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Effects of different rootstocks on the morphologic parameters of watermelon grafts during transplant production
Published March 3, 2013
69-73.

Before Hungary joined the EU watermelon production was a key sector of the Hungarian vegetable industry. Its production area shrank by nearly 60 % since 2004, it is only 5000 ha today. Stable and reliable market failed to evolve in the last years and extreme weather events occurred more frequently. An unfavourable growing season can notably aff...ect the production volume of the next season. Information gathered in the last years support the assumption, that suitable stocks can help eliminate the issues caused by extreme weather or short-term crop rotation. Choosing the right grafted or non-grafted transplant is not enough any more, growers also have to select stock. In fruit and vine production choosing the stock, which is the most suitable for the technology is evident and this approach should be widely adapted by watermelon growers as well. In this research we investigated the growth parameters of different watermelon stocks and their effect on the scion during the transplant production. Measurements were carried out on seven different stock-scion combinations of the scion ’Topgun F1’ hybrid. Two of the stocks were interspecific (Cucurbita maxima × Cucurbita moschata) and five stocks were Lagenaria-type (Lagenaria siceraria) stocks. We made and recorded observations of the transplants’ length (cm), diameter of the stock and scion (mm), number of leaves (piece), root length (cm), root mass (g) and shoot mass (g). We concluded that early pricking out of transplants with interspecific stocks is successful due to their hardiness and vigorous growth. The effect of the ’Shintosa camelforce F1’ interspecific stock was outstanding. Furthermore, the results confirmed the practical observation that the root system of interspecific stocks grow vertically more allowing them to take up water and nutrients from lower soil layers in poor sandy soils. From the Lagenaria group the root system of the ’DG-01 F1’ was similar to the interspecific stocks’. It can be grown even in sandy soil, however other Lagenaria-type stocks are more suitable for production in hard soils with nutrient supply because of their compact root system. This study can serve as a basis for further research in the topic that can conduce to site- and technology-specific stock selection.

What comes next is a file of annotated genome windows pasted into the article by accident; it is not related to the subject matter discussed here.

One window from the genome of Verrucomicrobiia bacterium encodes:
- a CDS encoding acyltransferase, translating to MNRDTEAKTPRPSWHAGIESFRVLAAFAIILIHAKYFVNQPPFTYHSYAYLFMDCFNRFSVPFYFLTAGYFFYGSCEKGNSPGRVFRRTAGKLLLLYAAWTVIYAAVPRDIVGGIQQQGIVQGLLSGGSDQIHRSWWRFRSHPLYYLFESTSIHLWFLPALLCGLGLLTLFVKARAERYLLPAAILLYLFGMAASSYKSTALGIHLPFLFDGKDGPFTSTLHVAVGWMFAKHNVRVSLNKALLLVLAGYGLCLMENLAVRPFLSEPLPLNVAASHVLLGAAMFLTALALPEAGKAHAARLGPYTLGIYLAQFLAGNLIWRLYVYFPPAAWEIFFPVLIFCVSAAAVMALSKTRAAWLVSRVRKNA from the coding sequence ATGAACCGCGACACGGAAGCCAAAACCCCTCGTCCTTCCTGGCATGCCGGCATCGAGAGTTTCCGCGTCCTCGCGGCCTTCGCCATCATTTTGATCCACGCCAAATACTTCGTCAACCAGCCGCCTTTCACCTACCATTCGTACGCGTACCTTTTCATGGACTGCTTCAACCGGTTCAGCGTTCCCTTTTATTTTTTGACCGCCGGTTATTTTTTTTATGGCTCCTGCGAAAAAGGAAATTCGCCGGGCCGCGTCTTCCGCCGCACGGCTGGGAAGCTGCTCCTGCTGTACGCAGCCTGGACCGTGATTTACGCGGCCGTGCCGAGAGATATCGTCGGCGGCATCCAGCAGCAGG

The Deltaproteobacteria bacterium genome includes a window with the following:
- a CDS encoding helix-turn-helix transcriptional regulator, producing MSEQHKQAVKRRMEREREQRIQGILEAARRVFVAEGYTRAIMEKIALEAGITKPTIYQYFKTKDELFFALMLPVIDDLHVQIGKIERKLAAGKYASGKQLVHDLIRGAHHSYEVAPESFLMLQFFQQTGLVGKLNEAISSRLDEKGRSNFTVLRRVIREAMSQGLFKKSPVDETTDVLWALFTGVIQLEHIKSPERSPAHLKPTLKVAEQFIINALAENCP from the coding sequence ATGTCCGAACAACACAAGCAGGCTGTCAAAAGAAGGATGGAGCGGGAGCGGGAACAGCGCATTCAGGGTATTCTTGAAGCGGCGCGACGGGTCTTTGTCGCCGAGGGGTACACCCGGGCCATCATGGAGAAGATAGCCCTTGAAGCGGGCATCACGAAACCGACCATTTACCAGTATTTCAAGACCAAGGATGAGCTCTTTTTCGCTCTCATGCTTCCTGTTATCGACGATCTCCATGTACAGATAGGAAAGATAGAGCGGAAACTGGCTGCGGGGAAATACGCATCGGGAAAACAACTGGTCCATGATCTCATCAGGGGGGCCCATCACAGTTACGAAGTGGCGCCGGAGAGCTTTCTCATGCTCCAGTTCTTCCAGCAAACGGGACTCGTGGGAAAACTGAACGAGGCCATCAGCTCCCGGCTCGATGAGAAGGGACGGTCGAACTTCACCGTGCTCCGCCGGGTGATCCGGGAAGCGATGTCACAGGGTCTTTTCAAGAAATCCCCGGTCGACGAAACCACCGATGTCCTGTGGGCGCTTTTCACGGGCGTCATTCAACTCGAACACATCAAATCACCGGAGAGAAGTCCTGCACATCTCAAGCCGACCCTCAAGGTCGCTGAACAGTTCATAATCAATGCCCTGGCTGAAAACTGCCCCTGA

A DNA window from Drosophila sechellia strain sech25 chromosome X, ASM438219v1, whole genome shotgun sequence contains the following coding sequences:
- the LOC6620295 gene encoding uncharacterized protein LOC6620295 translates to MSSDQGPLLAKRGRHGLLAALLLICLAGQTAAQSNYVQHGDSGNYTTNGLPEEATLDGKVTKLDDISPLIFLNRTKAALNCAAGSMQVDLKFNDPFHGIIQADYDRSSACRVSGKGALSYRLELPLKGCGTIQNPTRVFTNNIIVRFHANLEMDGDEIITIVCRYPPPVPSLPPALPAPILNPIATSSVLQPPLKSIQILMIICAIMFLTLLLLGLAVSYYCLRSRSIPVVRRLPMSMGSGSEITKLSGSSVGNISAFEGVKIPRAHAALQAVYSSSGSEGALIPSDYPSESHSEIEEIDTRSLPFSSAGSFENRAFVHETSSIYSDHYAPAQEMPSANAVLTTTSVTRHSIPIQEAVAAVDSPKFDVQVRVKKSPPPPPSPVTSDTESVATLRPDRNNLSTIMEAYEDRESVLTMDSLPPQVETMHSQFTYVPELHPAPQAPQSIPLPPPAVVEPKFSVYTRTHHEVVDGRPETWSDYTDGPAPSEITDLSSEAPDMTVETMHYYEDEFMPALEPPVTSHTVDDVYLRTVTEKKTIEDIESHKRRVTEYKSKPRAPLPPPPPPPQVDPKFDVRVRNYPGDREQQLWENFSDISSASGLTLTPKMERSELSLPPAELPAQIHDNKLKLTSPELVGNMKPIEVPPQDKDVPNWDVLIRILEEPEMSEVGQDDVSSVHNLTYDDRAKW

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Nutritional values of traditional open-pollinated melon (Cucumis melo L.) and watermelon (Citrullus lanatus [Thumb]) varieties
Published May 15, 2007
29-31.

The aim of our experiments was to investigate the internal quality parameters of some old melon and watermelon landraces or varieties whether they have any desirable characteristics. Measurements were carried out using 8 different types of melon (Cucumis melo L.) and 8 accessions of watermelon (Citrullus lanatus ...em>[Thumb]), which were self pollinated under greenhouse conditions. Besides the determination of dry matter content; soluble solids, titratable acidity of the fruit juices, investigation of carbohydrates, total phenol content was measured by spectrophotometer. Total antioxidant capacities were determined spectrophotometrically using the FRAP method. We found some accesions both among melon and watermelon varieties, which could be characterized by outstanding inner content.

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In vitro regeneration from cotyledons of watermelon
Published August 23, 2000
96-98.